Head of Corporate Affairs Mark Biddulph recently presented at the National Plastics Summit 2020 in Canberra. Over 200 senior representatives from government, industry and community sectors participated in the forum, which showcased new solutions for plastic waste to address targets in the National Waste Policy Action Plan and inform the upcoming National Plastic Plan.
By Mark Biddulph
The concept of a circular economy is a hot topic in conversations around plastics and rightfully so. A circular economy closes the loop on materials we consume by using a recycled product in the remanufacturing process. In addition to creating a sustainable supply chain of materials, it allows for new technology, innovation, industries, markets and jobs to flourish.
Critical to a circular economy is a thriving market for recycled materials – including domestic production. Without ready demand, recyclable materials are at risk of being stockpiled or worse, sent to landfill. Government, industry and individuals all have a role to play in growing the demand for recyclable material.
This includes regulations to improve material quality for use in manufacturing. Federal and State Government support is also required to invest in reprocessing and remanufacturing infrastructure, incentives for domestic use of recyclable commodities and standardisation of recycling rules and levies. The harmonisation of waste levies takes away the incentive for long-distance waste transport which in turn encourages a consistent infrastructure strategy and investment across jurisdictions.
Circular economy for plastics in action
Container return schemes encourage consumers to separate recycling at the point of disposal. At Cleanaway we have seen firsthand the environmental, economic and social benefits of a container return scheme and how it improves the quality of recyclable materials.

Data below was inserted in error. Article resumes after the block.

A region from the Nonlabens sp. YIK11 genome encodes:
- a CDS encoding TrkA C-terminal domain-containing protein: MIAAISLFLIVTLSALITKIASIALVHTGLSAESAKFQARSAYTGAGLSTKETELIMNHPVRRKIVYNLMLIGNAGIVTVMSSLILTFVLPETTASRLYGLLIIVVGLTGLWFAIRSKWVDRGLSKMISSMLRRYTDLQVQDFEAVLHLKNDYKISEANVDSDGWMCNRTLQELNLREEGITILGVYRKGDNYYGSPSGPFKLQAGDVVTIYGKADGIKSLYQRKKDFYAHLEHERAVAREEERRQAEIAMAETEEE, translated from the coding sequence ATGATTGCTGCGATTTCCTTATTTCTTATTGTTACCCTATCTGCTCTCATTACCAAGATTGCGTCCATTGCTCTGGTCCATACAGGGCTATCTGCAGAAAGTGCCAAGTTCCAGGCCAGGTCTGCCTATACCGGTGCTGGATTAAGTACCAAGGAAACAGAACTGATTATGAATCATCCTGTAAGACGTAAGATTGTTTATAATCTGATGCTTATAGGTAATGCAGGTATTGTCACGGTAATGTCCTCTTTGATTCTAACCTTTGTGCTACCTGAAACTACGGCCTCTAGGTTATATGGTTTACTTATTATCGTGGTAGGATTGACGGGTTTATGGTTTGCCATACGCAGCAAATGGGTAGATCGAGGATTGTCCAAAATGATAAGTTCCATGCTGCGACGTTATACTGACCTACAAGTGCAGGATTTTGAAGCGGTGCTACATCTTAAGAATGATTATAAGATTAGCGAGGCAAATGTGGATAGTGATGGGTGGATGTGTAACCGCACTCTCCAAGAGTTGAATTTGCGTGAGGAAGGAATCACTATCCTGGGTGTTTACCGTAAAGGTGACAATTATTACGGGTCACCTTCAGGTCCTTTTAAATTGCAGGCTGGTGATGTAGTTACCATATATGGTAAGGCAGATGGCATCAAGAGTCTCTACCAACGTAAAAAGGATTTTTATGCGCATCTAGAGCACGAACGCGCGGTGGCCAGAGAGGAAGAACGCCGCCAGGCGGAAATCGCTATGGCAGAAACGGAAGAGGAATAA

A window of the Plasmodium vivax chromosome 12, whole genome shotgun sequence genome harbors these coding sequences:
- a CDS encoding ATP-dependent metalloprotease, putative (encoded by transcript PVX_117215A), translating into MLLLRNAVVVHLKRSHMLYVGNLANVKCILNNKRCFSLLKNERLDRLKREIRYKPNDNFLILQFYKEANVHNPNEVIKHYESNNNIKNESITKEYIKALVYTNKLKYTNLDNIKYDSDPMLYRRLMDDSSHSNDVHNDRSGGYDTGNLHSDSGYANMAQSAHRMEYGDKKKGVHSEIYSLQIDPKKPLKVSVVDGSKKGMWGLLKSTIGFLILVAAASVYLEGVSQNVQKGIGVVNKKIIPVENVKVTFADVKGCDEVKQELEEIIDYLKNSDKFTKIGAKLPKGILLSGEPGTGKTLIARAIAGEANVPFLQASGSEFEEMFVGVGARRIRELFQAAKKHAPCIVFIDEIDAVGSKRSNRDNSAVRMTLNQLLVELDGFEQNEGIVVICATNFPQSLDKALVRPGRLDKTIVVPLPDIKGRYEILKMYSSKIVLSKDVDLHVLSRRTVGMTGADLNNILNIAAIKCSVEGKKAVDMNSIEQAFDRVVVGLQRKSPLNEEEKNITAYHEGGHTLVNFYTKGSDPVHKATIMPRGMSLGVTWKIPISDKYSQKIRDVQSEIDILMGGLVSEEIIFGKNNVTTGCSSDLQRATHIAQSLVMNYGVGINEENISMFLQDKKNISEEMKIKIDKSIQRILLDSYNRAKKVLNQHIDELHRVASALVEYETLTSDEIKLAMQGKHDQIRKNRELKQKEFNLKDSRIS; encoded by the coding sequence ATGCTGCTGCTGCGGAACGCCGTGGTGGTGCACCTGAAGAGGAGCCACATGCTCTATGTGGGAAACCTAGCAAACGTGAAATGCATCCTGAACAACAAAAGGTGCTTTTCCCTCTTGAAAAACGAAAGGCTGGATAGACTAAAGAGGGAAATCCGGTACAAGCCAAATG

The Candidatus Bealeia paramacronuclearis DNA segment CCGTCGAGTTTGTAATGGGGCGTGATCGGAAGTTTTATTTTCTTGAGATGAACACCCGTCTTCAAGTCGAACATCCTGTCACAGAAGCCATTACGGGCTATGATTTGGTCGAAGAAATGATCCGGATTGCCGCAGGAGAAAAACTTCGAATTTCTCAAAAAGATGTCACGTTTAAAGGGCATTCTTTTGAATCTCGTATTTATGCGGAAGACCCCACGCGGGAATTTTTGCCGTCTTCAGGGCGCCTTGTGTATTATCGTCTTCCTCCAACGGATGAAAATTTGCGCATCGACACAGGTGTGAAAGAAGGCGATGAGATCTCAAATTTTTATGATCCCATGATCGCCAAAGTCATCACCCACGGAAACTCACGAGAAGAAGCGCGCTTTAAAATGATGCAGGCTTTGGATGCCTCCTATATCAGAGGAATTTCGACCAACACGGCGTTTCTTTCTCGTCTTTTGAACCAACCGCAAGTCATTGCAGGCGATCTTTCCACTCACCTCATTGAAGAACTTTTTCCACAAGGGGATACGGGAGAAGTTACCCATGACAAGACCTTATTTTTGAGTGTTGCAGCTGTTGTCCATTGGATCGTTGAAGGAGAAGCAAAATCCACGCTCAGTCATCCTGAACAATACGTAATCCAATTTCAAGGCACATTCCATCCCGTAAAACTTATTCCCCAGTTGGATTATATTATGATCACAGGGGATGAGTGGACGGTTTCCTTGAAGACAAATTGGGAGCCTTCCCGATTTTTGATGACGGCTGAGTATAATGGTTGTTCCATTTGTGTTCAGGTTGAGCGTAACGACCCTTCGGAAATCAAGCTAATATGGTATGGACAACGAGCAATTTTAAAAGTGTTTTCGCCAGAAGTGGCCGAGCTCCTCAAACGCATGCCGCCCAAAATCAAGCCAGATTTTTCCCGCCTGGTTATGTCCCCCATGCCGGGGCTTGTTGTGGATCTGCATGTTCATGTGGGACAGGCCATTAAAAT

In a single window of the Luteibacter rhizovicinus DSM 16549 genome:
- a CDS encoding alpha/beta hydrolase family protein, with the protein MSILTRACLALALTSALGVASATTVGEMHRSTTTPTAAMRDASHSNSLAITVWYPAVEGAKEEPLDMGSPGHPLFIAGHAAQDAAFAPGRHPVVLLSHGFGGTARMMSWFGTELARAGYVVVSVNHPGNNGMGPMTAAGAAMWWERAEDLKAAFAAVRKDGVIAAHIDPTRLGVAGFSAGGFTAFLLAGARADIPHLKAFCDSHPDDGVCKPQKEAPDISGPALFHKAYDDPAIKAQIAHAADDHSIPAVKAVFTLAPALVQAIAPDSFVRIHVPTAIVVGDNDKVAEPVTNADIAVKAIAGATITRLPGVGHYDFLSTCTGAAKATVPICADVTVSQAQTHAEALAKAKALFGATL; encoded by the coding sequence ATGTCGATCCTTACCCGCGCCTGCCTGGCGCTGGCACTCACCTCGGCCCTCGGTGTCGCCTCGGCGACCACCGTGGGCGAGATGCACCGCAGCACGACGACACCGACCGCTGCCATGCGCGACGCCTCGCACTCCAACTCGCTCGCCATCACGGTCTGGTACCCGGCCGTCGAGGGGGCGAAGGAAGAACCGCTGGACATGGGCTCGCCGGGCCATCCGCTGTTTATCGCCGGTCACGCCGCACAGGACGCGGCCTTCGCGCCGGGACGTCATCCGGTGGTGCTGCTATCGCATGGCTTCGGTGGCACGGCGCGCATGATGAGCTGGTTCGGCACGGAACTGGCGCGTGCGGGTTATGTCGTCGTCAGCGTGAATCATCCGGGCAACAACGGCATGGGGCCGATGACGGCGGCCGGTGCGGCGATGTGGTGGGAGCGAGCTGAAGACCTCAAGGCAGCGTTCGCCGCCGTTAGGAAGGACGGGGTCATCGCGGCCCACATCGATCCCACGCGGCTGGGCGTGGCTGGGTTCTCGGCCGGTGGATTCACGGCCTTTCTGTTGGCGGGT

NSW’s container deposit scheme has collected more than 3 billion containers in just over two years. Our Eastern Creek Container Sorting Facility sends 100% of materials received to reputable recyclers and depending on the markets for recyclable commodities, up to 75% of all materials received are sold domestically which feeds into the local recycling economy.
The recent partnership between Cleanaway, Pact Group and Asahi Beverages to build a plastic pelletising facility is an excellent example of industry-led innovation and investment. Over 900 million plastic bottles will be recycled and reused as raw material for the production of food and beverage packaging.
The partnership will see Cleanaway supplying feedstock through our collections network and the new plastic pelletising facility processing used PET bottles into pellets then made into new containers by Asahi Beverages and Pact Group.
We’re excited to be leading the way towards a sustainable future. Continuing industry and government engagement will go a long way to achieving even more sustainable outcomes for plastics and the domestic recycling economy.
Contact us to find out how we’re making a sustainable future possible for communities across Australia.